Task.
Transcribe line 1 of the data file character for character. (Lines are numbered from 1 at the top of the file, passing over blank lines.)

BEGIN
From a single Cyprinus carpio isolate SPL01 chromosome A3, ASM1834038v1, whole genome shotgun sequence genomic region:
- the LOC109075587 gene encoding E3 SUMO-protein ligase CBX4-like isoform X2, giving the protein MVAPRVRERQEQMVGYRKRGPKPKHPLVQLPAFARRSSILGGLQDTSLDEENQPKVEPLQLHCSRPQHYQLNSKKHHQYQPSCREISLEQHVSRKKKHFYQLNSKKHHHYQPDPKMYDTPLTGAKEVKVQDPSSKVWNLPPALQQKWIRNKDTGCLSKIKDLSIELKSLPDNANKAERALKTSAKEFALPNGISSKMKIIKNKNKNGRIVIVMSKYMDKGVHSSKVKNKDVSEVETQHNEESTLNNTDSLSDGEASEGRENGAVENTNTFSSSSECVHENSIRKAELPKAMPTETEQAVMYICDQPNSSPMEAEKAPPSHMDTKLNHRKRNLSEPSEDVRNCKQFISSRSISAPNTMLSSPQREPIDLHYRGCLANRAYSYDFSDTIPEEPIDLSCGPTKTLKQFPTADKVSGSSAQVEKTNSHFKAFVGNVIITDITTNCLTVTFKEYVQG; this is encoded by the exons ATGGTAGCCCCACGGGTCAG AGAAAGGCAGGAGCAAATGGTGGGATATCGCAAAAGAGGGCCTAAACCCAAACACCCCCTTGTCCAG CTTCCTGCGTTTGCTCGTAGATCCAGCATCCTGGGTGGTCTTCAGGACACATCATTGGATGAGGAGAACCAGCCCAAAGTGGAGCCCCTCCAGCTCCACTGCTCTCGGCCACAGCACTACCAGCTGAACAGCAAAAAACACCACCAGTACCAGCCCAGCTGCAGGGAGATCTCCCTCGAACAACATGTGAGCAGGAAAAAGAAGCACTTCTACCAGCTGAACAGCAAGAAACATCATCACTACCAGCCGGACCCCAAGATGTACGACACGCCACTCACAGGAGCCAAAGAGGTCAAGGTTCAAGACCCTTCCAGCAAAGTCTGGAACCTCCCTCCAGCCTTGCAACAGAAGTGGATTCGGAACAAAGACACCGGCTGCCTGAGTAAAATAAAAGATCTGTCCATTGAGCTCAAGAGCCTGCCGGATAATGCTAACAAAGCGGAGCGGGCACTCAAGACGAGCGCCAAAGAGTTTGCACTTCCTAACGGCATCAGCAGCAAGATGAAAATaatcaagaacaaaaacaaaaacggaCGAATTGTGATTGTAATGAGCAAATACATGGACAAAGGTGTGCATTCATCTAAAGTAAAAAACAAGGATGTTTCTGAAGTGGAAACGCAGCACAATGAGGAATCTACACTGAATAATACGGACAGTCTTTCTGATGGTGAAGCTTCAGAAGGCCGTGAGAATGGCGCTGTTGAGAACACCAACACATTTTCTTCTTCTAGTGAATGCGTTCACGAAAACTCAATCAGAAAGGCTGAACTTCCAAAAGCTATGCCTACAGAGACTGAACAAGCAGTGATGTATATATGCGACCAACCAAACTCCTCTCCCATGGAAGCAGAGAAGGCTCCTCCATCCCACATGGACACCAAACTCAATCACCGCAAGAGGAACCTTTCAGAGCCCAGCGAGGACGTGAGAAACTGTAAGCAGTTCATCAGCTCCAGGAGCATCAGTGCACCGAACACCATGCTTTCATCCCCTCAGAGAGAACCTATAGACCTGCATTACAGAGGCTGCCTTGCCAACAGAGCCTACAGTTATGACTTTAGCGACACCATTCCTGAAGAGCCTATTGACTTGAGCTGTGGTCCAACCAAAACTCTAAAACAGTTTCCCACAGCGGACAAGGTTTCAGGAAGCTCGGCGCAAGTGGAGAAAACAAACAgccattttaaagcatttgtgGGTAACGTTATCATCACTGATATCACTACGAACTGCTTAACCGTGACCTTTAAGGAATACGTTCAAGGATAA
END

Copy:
From a single Cyprinus carpio isolate SPL01 chromosome A3, ASM1834038v1, whole genome shotgun sequence genomic region: